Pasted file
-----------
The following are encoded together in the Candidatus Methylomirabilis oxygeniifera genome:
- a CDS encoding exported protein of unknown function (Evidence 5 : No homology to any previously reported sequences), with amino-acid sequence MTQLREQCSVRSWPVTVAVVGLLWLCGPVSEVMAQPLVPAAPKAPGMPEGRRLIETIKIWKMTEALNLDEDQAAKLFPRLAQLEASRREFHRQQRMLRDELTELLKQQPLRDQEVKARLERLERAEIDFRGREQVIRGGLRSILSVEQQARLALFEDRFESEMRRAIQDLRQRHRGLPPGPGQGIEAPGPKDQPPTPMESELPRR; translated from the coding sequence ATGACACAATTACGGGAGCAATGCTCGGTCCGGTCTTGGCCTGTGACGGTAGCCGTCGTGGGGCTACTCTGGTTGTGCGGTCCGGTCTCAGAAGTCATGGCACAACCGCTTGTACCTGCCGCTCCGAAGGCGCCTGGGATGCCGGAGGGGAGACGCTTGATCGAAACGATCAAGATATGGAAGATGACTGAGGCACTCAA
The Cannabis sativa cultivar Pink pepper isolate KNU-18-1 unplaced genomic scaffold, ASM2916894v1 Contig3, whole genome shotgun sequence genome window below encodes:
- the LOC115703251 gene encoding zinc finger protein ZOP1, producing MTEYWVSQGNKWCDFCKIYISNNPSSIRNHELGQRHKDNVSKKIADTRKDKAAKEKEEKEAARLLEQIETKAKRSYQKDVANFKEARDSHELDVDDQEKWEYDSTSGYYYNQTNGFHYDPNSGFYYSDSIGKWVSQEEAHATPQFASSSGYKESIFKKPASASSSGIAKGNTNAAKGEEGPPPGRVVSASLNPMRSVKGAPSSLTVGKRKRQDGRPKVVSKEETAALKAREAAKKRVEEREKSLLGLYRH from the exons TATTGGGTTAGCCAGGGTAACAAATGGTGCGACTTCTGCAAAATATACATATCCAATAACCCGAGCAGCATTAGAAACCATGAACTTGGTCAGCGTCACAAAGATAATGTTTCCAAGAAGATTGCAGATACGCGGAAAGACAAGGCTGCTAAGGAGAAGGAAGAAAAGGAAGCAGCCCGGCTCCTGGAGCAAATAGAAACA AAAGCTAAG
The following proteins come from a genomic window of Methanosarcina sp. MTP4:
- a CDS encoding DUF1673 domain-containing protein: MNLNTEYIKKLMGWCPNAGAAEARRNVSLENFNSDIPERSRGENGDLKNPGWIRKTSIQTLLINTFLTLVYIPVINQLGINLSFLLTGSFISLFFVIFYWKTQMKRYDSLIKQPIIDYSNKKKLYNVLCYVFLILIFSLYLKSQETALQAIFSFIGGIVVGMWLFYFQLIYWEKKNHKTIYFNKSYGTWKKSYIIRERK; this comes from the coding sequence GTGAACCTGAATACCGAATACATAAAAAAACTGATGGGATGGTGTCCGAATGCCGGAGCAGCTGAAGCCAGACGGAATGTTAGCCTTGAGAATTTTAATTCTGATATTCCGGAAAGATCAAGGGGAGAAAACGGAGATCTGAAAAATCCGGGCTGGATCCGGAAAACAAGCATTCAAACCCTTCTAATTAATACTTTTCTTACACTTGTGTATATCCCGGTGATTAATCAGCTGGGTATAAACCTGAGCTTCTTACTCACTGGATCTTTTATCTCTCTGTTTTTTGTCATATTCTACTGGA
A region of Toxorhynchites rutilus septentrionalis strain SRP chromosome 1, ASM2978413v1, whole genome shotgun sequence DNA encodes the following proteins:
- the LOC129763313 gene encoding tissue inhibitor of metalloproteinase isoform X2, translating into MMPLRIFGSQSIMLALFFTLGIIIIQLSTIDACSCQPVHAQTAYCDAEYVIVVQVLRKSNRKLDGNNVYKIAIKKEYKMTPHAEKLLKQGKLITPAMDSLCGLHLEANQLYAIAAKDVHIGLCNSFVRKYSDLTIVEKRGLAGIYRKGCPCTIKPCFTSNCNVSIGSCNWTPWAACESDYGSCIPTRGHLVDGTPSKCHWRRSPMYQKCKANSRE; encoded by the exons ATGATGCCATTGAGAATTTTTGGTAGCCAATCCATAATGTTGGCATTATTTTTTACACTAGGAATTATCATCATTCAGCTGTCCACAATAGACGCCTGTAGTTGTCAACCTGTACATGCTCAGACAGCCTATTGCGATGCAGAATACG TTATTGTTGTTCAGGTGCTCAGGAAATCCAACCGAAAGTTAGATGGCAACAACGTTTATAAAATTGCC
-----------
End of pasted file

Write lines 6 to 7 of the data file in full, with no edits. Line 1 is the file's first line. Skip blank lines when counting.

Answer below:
- a CDS encoding DUF1673 domain-containing protein: MNLNTEYIKKLMGWCPNAGAAEARRNVSLENFNSDIPERSRGENGDLKNPGWIRKTSIQTLLINTFLTLVYIPVINQLGINLSFLLTGSFISLFFVIFYWKTQMKRYDSLIKQPIIDYSNKKKLYNVLCYVFLILIFSLYLKSQETALQAIFSFIGGIVVGMWLFYFQLIYWEKKNHKTIYFNKSYGTWKKSYIIRERK; this comes from the coding sequence GTGAACCTGAATACCGAATACATAAAAAAACTGATGGGATGGTGTCCGAATGCCGGAGCAGCTGAAGCCAGACGGAATGTTAGCCTTGAGAATTTTAATTCTGATATTCCGGAAAGATCAAGGGGAGAAAACGGAGATCTGAAAAATCCGGGCTGGATCCGGAAAACAAGCATTCAAACCCTTCTAATTAATACTTTTCTTACACTTGTGTATATCCCGGTGATTAATCAGCTGGGTATAAACCTGAGCTTCTTACTCACTGGATCTTTTATCTCTCTGTTTTTTGTCATATTCTACTGGA
A region of Toxorhynchites rutilus septentrionalis strain SRP chromosome 1, ASM2978413v1, whole genome shotgun sequence DNA encodes the following proteins: